by: Milan Shakya
In a general way, it may be said that a mandala contains an outer enclosure and one or more concentric circles, which, in their turn, enclose the figure of a square, cut by transversal lines. These start from the center and reach to the Four Corners so that the surface is divided up into four triangles. In the center and in the middle of each triangle five circles contain emblems or figure of divinities.
A mandala, then, is surrounded and circumscribed by four cycles that are represented in this text as circle [A, B, C, & D]. The cycle [A] on which is displayed an uninterrupted line of scrollwork. This is Mountain of Fire [me ri], a flaming barrier which, it would seem, forbids access, but which, in fact, according to the symbology of Tantric gnosis, represents consciousness that must burn ignorance, dispelling the darkness of error and leading us to that cognition which we are seeking.
Immediately after this circle, second circle [B] a girdle of Diamond or Vajras [rdo rje ra ba] is drawn. The diamond symbolizes supreme cognition, bodhi, Illumination, Absolute Essence, Cosmic Consciousness, which, once it has been attained is never again lost. It is like a diamond, unchangeable.
Then comes [especially in the mandala dedicated to the terrifying divinities] a third circle [C] in which eight graveyards are represented. In esoteric tradition, these are eight awe-inspiring places where in various parts of world ascetics retire to meditate. They are disposed in cross, like the diagram of the mandala, four on the principle, and four on the intermediate points. They are not nine, for there is no central point. They are peripheral, disposed on the outside limits of the mandala's crosspieces or of the eight- petalled lotus, which corresponds to the plane of spiritual essences. The central point is lacking because, esoterically, these graveyards do not correspond to definite places but symbolize the eight aspects of the individual and individuating cognition, which has been lost. The individual is shipwrecked in the world of experience, is overwhelmed by the impact of his karma, and has fallen into the power of the unconscious. There are eight aspects, because five are in contact five sensory consciousness, that is to say they correspond to the impression which, through our senses, the external world communicates to us. Then come the intellective consciousness [manovijnana], the thinking faculty of the individual, in itself and by itself [vijnana], and lastly, the store-consciousness [alayavijnana], which gathers and retains both individual and collective experiences.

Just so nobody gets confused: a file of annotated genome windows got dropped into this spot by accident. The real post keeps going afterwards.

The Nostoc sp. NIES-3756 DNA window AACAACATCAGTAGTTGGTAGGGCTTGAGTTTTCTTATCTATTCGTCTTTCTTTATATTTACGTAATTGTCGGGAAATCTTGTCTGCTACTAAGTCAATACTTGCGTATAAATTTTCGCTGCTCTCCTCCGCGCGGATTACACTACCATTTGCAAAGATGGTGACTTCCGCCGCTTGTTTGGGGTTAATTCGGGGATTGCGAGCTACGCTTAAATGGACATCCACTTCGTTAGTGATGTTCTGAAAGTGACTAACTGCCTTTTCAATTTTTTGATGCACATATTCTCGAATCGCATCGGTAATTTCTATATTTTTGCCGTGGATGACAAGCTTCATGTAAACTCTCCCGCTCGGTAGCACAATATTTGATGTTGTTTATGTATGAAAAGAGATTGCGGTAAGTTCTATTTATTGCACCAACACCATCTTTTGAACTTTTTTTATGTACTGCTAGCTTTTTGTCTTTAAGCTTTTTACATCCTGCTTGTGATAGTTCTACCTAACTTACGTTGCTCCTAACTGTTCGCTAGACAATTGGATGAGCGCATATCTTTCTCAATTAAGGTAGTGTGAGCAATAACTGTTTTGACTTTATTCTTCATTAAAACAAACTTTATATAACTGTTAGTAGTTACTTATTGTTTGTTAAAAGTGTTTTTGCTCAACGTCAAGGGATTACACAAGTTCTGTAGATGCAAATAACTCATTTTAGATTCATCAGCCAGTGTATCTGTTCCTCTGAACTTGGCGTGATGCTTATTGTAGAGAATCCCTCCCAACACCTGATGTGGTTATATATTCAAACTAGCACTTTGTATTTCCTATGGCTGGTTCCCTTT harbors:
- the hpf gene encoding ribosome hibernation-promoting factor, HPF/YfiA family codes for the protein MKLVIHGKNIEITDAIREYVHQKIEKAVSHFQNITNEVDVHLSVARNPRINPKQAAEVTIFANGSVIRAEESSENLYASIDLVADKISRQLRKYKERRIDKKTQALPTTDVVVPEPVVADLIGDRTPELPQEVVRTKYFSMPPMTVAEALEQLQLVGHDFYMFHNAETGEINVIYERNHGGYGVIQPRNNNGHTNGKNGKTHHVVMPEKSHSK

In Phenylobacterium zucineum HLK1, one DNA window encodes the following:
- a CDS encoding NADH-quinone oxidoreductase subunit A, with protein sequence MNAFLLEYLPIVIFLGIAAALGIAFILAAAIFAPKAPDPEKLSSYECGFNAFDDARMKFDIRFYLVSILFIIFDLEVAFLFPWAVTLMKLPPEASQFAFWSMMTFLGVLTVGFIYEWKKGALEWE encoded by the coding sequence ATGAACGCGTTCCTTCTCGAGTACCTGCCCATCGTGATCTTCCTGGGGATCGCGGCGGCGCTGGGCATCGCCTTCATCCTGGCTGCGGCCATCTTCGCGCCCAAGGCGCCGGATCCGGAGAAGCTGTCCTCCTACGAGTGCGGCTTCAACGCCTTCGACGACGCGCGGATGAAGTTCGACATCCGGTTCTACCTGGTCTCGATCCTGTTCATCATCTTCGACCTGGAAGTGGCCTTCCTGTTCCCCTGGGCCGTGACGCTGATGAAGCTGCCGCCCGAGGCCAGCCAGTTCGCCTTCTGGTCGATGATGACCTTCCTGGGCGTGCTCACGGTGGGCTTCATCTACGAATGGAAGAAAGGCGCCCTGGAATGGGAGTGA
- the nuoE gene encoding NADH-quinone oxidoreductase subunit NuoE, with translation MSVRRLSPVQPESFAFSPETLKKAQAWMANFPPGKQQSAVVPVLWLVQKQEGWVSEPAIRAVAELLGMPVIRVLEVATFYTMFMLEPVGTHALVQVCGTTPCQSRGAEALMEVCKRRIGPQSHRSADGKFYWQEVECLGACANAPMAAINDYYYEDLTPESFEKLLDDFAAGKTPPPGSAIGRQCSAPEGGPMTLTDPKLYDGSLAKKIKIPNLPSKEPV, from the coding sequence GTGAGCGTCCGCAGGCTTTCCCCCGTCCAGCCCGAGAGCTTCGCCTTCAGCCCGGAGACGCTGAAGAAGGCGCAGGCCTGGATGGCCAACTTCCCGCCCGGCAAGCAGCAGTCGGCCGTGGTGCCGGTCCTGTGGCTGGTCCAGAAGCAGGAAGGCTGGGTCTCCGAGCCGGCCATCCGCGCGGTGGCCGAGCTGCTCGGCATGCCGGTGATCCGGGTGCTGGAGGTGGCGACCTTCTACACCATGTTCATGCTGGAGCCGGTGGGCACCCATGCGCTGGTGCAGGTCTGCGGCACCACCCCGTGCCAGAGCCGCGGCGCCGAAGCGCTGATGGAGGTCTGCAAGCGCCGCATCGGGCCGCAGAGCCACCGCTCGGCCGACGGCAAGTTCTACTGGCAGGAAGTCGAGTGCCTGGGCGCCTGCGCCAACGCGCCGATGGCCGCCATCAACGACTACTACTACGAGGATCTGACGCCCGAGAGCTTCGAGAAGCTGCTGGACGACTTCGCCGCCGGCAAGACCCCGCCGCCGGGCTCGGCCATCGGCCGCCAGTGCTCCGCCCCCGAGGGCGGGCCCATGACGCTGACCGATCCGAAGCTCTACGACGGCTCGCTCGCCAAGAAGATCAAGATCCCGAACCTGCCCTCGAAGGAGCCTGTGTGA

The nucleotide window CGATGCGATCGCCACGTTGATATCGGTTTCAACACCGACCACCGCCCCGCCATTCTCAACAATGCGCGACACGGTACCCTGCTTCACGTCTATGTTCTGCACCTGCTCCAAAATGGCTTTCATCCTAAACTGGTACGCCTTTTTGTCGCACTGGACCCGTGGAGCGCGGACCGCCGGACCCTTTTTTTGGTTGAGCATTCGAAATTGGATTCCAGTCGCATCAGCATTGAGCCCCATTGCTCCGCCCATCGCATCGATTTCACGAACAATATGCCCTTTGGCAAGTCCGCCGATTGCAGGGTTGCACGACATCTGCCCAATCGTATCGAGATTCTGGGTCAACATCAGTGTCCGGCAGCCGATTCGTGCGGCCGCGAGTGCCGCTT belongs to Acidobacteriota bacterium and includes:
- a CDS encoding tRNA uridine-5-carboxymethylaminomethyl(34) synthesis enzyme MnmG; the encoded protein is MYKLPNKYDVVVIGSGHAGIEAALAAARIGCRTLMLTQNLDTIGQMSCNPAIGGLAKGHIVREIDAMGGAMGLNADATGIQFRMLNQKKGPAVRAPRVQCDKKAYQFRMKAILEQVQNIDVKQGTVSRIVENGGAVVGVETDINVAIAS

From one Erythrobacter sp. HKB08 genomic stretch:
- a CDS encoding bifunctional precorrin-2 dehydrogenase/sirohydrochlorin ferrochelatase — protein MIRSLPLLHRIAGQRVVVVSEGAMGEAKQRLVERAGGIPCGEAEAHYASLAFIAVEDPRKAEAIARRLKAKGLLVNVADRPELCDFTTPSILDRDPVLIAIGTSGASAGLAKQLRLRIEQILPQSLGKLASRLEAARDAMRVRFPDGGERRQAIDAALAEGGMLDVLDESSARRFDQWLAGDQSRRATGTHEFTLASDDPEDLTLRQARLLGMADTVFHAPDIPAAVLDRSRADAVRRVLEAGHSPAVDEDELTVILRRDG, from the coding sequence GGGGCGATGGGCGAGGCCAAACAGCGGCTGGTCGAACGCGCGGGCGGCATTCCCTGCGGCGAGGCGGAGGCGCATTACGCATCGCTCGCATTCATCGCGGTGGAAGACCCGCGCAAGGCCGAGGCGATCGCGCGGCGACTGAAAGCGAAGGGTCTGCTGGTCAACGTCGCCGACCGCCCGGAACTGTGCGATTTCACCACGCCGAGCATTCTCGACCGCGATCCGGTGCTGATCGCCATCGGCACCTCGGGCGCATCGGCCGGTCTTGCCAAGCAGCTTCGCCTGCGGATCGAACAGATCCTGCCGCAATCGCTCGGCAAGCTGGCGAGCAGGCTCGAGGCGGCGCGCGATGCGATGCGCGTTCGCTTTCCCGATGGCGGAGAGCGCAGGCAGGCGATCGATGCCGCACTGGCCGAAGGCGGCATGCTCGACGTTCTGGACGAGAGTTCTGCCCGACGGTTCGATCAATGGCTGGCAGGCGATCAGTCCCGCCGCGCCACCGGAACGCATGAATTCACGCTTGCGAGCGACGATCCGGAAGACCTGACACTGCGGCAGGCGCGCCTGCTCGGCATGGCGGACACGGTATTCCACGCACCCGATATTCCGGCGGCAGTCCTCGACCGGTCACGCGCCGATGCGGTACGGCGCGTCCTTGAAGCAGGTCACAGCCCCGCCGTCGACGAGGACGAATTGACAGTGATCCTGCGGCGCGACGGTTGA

These eight forms of consciousness [vijnana] are the cause of samsara and they condition its development. As long as they are active, we are dragged along on the round of the births and deaths. The graveyards symbolizing the vijnana are represented according to a detail iconographical plan. Each has its own mountain, its own stupa, river, tree, and ascetic who sit there absorbed and confident.
After the graveyards comes the last circle [D] a girdle of lotus leaves to signify rebirth - according to the symbolism mentioned above. The lotus leaves open outwards because the plane they represent is not brought to an end, but stretches out as it were towards the neophyte who knows the mysteries of gnosis and has relived them in his soul. The gods, however, are seated upon a closed lotus, because they manifest themselves only upon the other plane whose essence they represent. They are at the journey's end. The outside petals turned outwards signify the entrance into the life of palingenesis, but the central bud of the lotus, closed upon it, symbolizes the Original synthesis.
In the middle of this first circle is drawn the mandala properly speaking, which is also called the 'palace' [vimana], that is the place where the images of gods are disposed. Its proportions are determined by a unit of measurement that correspond, generally, to an eight of the brahma-rekha, that is of the line which bisects the mandala from north to south and symbolizes the axis of mundi, Sumeru, the spinal column of man, assimilated to the microcosm. The unit of measurement for the minor figures is the fourth part of this segment.
In the middle of each of the four sides, a gate opens in the form of T, flanked with seven bands of five colors, which prolonged along the four sides, thus joining gate to gate and constituting the walls of the sacred city. Over the gate rises a torana, a sort of triumphal arch, resting upon two, or more, lateral pillars. This torana is composed of eleven little roofs, one upon the other and each shorter than the last. On the top of this arch is disk on which is represented the twelve-spoked Wheel of Law. To the right and the left, two gazelles recall the preaching of the Buddha's first sermon in the Deer Park at Sarnath. On the Wheel is an umbrella, insignia of royalty, and at its sides are ornamental streamers in vases.
The walls, which as we have seen are represented by five strips of different colors, are called respectively 'base', 'border', 'bean', necklace' and 'half-necklace', since these two later bands are decorated with necklaces either hanging down or issuing from the mouths of marine monster [makara] - and finally there is jeweled fringe. A balcony decorated with lotus flowers and on its tree of paradise rise up from vases containing water of surmounts them all. The four directions of the Mandala Mandala are different from the western traditon :